Is Anatara good value after 40pc share price drop?
Health & Biotech
Health & Biotech
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If there was ever a case of the devil being in the detail, it’s the recent fall from grace of Anatara Lifesciences.
The animal and human health outfit released an investor presentation on May 15 about a newly-inked animal health distribution deal with global giant Zoetis.
Anatara shares lost almost 40 per cent over the next two trading days, because the disclosed financial terms simply were not as tasty as investors expected.
Oddly enough, Anatara shares increased 12 per cent the day before, when the company announced the deal — but without the confidential details.
If only management could have maintained its cone of silence!
As it happened, the board felt it needed to tell all because investors evidently thought the terms of the deal were much grander than what they actually were.
At least the company managed to forge a deal, unlike so many other biotechs.
Anatara’s interim CEO Dr Tracie Ramsdale said the company was pleased with the Zoetis deal because it was expanded to include multiple livestock, rather than just pigs.
“Zoetis is the largest global animal health company and we could not have hoped to have found a better partner,” she said, adding the terms were within the typical range for a global animal health deal.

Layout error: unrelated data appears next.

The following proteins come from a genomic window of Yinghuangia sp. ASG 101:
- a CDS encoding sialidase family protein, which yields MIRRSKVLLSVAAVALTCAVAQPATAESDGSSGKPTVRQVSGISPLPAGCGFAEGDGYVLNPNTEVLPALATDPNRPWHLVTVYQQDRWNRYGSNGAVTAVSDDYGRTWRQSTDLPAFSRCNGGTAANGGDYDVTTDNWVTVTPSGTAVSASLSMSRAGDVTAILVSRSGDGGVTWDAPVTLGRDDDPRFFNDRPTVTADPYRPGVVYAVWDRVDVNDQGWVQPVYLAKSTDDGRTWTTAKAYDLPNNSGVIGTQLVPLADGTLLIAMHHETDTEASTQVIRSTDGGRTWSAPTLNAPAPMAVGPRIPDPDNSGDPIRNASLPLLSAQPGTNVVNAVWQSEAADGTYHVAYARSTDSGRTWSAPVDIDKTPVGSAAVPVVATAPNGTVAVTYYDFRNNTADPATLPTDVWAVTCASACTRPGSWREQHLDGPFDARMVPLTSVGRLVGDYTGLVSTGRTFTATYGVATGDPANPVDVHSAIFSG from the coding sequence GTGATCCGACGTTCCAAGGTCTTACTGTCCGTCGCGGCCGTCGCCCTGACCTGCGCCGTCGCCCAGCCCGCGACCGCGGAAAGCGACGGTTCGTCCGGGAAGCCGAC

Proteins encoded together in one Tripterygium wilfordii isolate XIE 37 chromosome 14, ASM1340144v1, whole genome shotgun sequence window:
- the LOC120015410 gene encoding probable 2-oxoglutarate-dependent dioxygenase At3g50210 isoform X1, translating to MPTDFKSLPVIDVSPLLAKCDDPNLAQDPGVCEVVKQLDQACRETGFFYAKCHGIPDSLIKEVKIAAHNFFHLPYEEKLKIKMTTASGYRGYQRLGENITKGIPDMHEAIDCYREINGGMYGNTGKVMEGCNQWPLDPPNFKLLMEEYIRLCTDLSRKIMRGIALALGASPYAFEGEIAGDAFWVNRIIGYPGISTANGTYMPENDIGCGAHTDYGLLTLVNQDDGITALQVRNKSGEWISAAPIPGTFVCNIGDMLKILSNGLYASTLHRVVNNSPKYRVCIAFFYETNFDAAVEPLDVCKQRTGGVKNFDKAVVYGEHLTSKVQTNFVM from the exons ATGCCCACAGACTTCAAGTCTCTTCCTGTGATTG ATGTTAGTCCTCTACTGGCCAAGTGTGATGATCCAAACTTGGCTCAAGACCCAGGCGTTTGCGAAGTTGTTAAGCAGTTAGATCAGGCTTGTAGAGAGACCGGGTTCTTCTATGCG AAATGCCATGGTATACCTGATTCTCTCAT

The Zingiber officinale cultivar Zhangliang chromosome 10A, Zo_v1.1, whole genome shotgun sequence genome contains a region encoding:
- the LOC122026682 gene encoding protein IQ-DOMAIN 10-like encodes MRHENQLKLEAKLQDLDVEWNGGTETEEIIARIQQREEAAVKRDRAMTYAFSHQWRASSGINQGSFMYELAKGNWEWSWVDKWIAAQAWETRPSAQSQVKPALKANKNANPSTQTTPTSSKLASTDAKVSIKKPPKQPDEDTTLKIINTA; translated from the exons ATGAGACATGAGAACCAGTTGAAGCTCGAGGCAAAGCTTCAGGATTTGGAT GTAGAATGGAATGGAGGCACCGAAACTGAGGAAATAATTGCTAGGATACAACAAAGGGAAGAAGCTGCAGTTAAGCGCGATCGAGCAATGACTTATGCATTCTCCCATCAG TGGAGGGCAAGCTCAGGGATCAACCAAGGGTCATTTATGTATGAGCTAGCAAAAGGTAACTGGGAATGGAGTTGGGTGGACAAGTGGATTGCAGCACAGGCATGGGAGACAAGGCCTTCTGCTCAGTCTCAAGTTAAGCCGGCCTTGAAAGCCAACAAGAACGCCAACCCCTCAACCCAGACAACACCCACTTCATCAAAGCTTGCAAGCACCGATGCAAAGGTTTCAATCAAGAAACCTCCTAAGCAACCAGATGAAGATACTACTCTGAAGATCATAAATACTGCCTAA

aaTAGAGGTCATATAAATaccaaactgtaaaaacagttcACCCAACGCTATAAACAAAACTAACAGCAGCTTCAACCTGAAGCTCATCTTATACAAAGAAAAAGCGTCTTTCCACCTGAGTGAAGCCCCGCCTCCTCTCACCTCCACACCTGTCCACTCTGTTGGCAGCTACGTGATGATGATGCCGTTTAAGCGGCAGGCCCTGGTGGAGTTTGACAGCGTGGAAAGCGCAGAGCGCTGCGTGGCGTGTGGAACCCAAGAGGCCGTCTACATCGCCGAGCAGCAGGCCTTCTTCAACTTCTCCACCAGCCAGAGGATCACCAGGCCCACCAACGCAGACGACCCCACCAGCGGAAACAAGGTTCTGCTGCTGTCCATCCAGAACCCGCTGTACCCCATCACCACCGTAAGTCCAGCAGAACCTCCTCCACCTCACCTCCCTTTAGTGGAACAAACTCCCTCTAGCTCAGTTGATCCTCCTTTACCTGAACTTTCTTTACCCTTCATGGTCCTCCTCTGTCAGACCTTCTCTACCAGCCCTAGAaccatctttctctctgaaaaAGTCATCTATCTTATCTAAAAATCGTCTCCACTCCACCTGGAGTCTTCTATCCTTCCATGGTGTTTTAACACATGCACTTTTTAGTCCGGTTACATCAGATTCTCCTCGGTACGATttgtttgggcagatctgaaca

Rough end of the pineapple
Anatara’s reason for being revolves around the blunt end of the pineapple — and no Queenslander jokes please!
The stems of the tropical fruit produce bromelain, a substance long-known to promote gut health and prevent diarrhoea.
(In a previous life former executive chairman Dr Bridges, chief scientific officer Dr Tracey Mynott and director Dr Tracie Ramsdale attempted to commercialise the bromelain-based ICV0019 for cancer, with Incitive listing on the ASX in 2006, but gave up in 2009 swapping it for a heart monitoring system before de-listing in 2010.)
Anatara’s activities to date have focused on commercialising Detach, a natural alternative to treat scour (diarrhoea).
Given scour is caused by multiple organisms such as bacteria, viruses and parasites, it’s difficult to treat.